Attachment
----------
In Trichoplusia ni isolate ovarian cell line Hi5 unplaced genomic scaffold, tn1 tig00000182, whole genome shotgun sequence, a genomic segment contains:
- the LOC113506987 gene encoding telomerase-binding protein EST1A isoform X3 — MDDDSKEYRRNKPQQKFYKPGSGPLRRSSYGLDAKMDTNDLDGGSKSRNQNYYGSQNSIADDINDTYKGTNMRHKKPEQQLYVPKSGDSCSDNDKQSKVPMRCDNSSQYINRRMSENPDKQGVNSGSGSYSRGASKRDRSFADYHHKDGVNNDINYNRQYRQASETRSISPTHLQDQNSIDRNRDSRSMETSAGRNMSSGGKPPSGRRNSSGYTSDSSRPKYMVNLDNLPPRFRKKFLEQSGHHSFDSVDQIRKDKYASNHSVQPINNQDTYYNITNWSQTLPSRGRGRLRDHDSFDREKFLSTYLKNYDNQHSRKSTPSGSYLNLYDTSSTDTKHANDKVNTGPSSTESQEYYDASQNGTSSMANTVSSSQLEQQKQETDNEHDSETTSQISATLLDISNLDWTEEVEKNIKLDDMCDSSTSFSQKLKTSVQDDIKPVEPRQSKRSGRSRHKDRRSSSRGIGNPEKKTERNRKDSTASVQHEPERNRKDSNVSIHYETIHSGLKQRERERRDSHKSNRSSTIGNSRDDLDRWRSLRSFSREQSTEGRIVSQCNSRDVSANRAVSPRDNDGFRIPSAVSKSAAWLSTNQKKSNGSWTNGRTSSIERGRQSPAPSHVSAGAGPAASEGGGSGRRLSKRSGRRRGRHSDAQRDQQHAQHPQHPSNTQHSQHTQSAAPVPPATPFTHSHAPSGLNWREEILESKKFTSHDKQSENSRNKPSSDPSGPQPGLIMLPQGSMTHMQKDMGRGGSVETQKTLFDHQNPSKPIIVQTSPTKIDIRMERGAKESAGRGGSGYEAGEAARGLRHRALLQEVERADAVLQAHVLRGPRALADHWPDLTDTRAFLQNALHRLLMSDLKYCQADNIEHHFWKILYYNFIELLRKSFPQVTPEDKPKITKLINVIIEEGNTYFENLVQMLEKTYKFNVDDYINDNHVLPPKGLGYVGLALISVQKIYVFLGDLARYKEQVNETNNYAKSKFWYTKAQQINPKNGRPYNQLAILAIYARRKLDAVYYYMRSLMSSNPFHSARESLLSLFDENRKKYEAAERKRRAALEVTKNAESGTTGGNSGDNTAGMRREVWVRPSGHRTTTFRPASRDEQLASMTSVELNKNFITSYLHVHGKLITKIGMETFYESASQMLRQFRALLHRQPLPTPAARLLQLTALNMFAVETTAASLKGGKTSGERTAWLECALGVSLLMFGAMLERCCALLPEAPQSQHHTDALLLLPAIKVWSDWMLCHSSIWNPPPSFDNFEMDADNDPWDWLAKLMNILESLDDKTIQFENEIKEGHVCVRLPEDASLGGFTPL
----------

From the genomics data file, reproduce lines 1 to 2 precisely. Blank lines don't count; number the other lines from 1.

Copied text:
In Trichoplusia ni isolate ovarian cell line Hi5 unplaced genomic scaffold, tn1 tig00000182, whole genome shotgun sequence, a genomic segment contains:
- the LOC113506987 gene encoding telomerase-binding protein EST1A isoform X3 — MDDDSKEYRRNKPQQKFYKPGSGPLRRSSYGLDAKMDTNDLDGGSKSRNQNYYGSQNSIADDINDTYKGTNMRHKKPEQQLYVPKSGDSCSDNDKQSKVPMRCDNSSQYINRRMSENPDKQGVNSGSGSYSRGASKRDRSFADYHHKDGVNNDINYNRQYRQASETRSISPTHLQDQNSIDRNRDSRSMETSAGRNMSSGGKPPSGRRNSSGYTSDSSRPKYMVNLDNLPPRFRKKFLEQSGHHSFDSVDQIRKDKYASNHSVQPINNQDTYYNITNWSQTLPSRGRGRLRDHDSFDREKFLSTYLKNYDNQHSRKSTPSGSYLNLYDTSSTDTKHANDKVNTGPSSTESQEYYDASQNGTSSMANTVSSSQLEQQKQETDNEHDSETTSQISATLLDISNLDWTEEVEKNIKLDDMCDSSTSFSQKLKTSVQDDIKPVEPRQSKRSGRSRHKDRRSSSRGIGNPEKKTERNRKDSTASVQHEPERNRKDSNVSIHYETIHSGLKQRERERRDSHKSNRSSTIGNSRDDLDRWRSLRSFSREQSTEGRIVSQCNSRDVSANRAVSPRDNDGFRIPSAVSKSAAWLSTNQKKSNGSWTNGRTSSIERGRQSPAPSHVSAGAGPAASEGGGSGRRLSKRSGRRRGRHSDAQRDQQHAQHPQHPSNTQHSQHTQSAAPVPPATPFTHSHAPSGLNWREEILESKKFTSHDKQSENSRNKPSSDPSGPQPGLIMLPQGSMTHMQKDMGRGGSVETQKTLFDHQNPSKPIIVQTSPTKIDIRMERGAKESAGRGGSGYEAGEAARGLRHRALLQEVERADAVLQAHVLRGPRALADHWPDLTDTRAFLQNALHRLLMSDLKYCQADNIEHHFWKILYYNFIELLRKSFPQVTPEDKPKITKLINVIIEEGNTYFENLVQMLEKTYKFNVDDYINDNHVLPPKGLGYVGLALISVQKIYVFLGDLARYKEQVNETNNYAKSKFWYTKAQQINPKNGRPYNQLAILAIYARRKLDAVYYYMRSLMSSNPFHSARESLLSLFDENRKKYEAAERKRRAALEVTKNAESGTTGGNSGDNTAGMRREVWVRPSGHRTTTFRPASRDEQLASMTSVELNKNFITSYLHVHGKLITKIGMETFYESASQMLRQFRALLHRQPLPTPAARLLQLTALNMFAVETTAASLKGGKTSGERTAWLECALGVSLLMFGAMLERCCALLPEAPQSQHHTDALLLLPAIKVWSDWMLCHSSIWNPPPSFDNFEMDADNDPWDWLAKLMNILESLDDKTIQFENEIKEGHVCVRLPEDASLGGFTPL